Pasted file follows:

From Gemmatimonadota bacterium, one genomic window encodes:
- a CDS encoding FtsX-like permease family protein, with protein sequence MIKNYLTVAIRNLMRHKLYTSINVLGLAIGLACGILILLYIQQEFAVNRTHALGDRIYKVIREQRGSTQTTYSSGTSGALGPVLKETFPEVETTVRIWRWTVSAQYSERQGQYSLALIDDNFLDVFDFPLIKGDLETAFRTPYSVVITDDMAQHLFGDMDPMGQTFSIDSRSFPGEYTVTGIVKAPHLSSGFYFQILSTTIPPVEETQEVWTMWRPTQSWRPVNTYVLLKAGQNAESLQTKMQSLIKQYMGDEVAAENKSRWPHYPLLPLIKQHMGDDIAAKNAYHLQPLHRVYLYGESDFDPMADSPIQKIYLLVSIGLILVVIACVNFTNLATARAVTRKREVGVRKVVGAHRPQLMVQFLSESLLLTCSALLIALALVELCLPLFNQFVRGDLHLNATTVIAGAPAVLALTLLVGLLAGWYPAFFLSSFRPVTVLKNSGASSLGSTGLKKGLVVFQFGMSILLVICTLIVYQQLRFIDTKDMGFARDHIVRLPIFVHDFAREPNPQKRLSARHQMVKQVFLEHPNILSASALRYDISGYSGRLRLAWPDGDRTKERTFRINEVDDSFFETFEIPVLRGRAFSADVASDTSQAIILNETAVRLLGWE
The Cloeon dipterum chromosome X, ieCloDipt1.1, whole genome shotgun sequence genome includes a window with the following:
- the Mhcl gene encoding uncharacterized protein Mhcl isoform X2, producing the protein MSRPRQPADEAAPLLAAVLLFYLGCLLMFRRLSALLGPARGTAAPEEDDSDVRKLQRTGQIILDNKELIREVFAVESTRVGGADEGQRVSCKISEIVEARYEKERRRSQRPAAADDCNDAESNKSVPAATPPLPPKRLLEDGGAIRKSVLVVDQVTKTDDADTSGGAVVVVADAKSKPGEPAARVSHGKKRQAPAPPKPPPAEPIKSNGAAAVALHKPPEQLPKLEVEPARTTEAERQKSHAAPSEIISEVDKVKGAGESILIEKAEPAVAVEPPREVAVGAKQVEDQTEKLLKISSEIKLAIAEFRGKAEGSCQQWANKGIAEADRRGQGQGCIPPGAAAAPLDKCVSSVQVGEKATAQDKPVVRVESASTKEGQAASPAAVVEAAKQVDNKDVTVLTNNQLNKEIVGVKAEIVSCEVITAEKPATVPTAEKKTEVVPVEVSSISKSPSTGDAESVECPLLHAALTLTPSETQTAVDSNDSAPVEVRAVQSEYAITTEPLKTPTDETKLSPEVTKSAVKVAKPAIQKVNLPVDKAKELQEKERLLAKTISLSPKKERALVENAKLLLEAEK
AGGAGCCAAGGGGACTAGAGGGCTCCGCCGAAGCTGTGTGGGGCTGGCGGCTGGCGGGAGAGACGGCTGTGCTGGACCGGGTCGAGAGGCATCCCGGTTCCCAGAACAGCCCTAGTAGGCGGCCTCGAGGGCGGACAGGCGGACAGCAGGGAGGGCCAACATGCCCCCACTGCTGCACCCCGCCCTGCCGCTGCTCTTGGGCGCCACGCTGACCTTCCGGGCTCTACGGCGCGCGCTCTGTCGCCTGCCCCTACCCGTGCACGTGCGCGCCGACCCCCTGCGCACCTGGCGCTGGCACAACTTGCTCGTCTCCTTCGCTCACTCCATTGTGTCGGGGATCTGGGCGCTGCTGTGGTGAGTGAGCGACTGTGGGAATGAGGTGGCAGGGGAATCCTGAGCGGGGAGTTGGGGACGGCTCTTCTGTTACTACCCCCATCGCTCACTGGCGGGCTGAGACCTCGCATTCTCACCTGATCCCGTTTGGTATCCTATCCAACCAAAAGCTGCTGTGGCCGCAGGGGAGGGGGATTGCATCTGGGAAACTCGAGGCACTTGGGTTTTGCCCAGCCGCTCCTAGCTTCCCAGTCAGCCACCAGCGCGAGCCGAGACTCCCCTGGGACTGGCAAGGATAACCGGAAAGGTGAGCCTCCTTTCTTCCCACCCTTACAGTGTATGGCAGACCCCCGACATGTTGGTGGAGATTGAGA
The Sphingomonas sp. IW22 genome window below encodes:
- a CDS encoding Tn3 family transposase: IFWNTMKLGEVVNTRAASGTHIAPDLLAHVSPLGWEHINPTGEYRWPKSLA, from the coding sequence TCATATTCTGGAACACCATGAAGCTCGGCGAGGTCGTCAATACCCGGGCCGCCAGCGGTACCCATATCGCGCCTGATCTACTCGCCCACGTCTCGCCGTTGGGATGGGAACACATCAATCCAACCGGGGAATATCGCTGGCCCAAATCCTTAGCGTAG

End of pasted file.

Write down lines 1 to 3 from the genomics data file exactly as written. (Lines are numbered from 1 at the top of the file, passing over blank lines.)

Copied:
From Gemmatimonadota bacterium, one genomic window encodes:
- a CDS encoding FtsX-like permease family protein, with protein sequence MIKNYLTVAIRNLMRHKLYTSINVLGLAIGLACGILILLYIQQEFAVNRTHALGDRIYKVIREQRGSTQTTYSSGTSGALGPVLKETFPEVETTVRIWRWTVSAQYSERQGQYSLALIDDNFLDVFDFPLIKGDLETAFRTPYSVVITDDMAQHLFGDMDPMGQTFSIDSRSFPGEYTVTGIVKAPHLSSGFYFQILSTTIPPVEETQEVWTMWRPTQSWRPVNTYVLLKAGQNAESLQTKMQSLIKQYMGDEVAAENKSRWPHYPLLPLIKQHMGDDIAAKNAYHLQPLHRVYLYGESDFDPMADSPIQKIYLLVSIGLILVVIACVNFTNLATARAVTRKREVGVRKVVGAHRPQLMVQFLSESLLLTCSALLIALALVELCLPLFNQFVRGDLHLNATTVIAGAPAVLALTLLVGLLAGWYPAFFLSSFRPVTVLKNSGASSLGSTGLKKGLVVFQFGMSILLVICTLIVYQQLRFIDTKDMGFARDHIVRLPIFVHDFAREPNPQKRLSARHQMVKQVFLEHPNILSASALRYDISGYSGRLRLAWPDGDRTKERTFRINEVDDSFFETFEIPVLRGRAFSADVASDTSQAIILNETAVRLLGWE
The Cloeon dipterum chromosome X, ieCloDipt1.1, whole genome shotgun sequence genome includes a window with the following: